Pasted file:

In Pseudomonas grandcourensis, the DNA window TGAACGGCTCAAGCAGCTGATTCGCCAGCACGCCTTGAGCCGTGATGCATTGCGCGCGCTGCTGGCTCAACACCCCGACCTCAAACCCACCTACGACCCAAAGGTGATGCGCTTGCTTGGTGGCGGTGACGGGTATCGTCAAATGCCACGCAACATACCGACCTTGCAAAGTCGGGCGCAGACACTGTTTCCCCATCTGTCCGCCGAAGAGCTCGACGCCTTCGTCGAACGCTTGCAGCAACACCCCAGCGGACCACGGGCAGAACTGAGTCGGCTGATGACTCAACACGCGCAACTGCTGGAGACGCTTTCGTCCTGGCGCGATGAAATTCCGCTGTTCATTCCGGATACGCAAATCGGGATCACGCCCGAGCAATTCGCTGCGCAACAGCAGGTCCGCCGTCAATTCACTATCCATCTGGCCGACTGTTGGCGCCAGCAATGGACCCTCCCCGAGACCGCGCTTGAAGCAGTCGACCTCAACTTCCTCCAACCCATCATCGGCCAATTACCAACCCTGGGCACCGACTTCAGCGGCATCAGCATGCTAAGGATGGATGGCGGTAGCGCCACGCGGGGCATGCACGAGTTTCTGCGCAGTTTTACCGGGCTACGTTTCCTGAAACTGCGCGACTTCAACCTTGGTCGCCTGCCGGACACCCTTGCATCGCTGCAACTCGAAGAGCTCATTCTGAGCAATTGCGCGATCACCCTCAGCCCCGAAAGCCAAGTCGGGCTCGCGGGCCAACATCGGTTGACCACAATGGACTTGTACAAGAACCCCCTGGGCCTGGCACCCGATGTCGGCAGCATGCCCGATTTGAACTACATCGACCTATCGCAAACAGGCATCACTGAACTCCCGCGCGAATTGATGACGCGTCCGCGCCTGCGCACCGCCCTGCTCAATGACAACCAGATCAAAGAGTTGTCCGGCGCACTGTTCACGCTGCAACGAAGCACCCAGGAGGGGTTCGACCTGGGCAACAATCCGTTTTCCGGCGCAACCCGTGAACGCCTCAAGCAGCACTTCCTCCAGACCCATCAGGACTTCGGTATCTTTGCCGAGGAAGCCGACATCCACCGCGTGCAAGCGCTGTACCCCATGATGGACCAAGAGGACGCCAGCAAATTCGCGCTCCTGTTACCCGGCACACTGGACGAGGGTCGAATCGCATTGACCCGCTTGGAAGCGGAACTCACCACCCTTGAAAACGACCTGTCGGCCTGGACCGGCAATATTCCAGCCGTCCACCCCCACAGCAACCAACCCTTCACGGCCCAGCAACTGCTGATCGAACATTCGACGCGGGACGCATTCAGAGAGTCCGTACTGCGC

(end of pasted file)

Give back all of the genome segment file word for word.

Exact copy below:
In Pseudomonas grandcourensis, the DNA window TGAACGGCTCAAGCAGCTGATTCGCCAGCACGCCTTGAGCCGTGATGCATTGCGCGCGCTGCTGGCTCAACACCCCGACCTCAAACCCACCTACGACCCAAAGGTGATGCGCTTGCTTGGTGGCGGTGACGGGTATCGTCAAATGCCACGCAACATACCGACCTTGCAAAGTCGGGCGCAGACACTGTTTCCCCATCTGTCCGCCGAAGAGCTCGACGCCTTCGTCGAACGCTTGCAGCAACACCCCAGCGGACCACGGGCAGAACTGAGTCGGCTGATGACTCAACACGCGCAACTGCTGGAGACGCTTTCGTCCTGGCGCGATGAAATTCCGCTGTTCATTCCGGATACGCAAATCGGGATCACGCCCGAGCAATTCGCTGCGCAACAGCAGGTCCGCCGTCAATTCACTATCCATCTGGCCGACTGTTGGCGCCAGCAATGGACCCTCCCCGAGACCGCGCTTGAAGCAGTCGACCTCAACTTCCTCCAACCCATCATCGGCCAATTACCAACCCTGGGCACCGACTTCAGCGGCATCAGCATGCTAAGGATGGATGGCGGTAGCGCCACGCGGGGCATGCACGAGTTTCTGCGCAGTTTTACCGGGCTACGTTTCCTGAAACTGCGCGACTTCAACCTTGGTCGCCTGCCGGACACCCTTGCATCGCTGCAACTCGAAGAGCTCATTCTGAGCAATTGCGCGATCACCCTCAGCCCCGAAAGCCAAGTCGGGCTCGCGGGCCAACATCGGTTGACCACAATGGACTTGTACAAGAACCCCCTGGGCCTGGCACCCGATGTCGGCAGCATGCCCGATTTGAACTACATCGACCTATCGCAAACAGGCATCACTGAACTCCCGCGCGAATTGATGACGCGTCCGCGCCTGCGCACCGCCCTGCTCAATGACAACCAGATCAAAGAGTTGTCCGGCGCACTGTTCACGCTGCAACGAAGCACCCAGGAGGGGTTCGACCTGGGCAACAATCCGTTTTCCGGCGCAACCCGTGAACGCCTCAAGCAGCACTTCCTCCAGACCCATCAGGACTTCGGTATCTTTGCCGAGGAAGCCGACATCCACCGCGTGCAAGCGCTGTACCCCATGATGGACCAAGAGGACGCCAGCAAATTCGCGCTCCTGTTACCCGGCACACTGGACGAGGGTCGAATCGCATTGACCCGCTTGGAAGCGGAACTCACCACCCTTGAAAACGACCTGTCGGCCTGGACCGGCAATATTCCAGCCGTCCACCCCCACAGCAACCAACCCTTCACGGCCCAGCAACTGCTGATCGAACATTCGACGCGGGACGCATTCAGAGAGTCCGTACTGCGC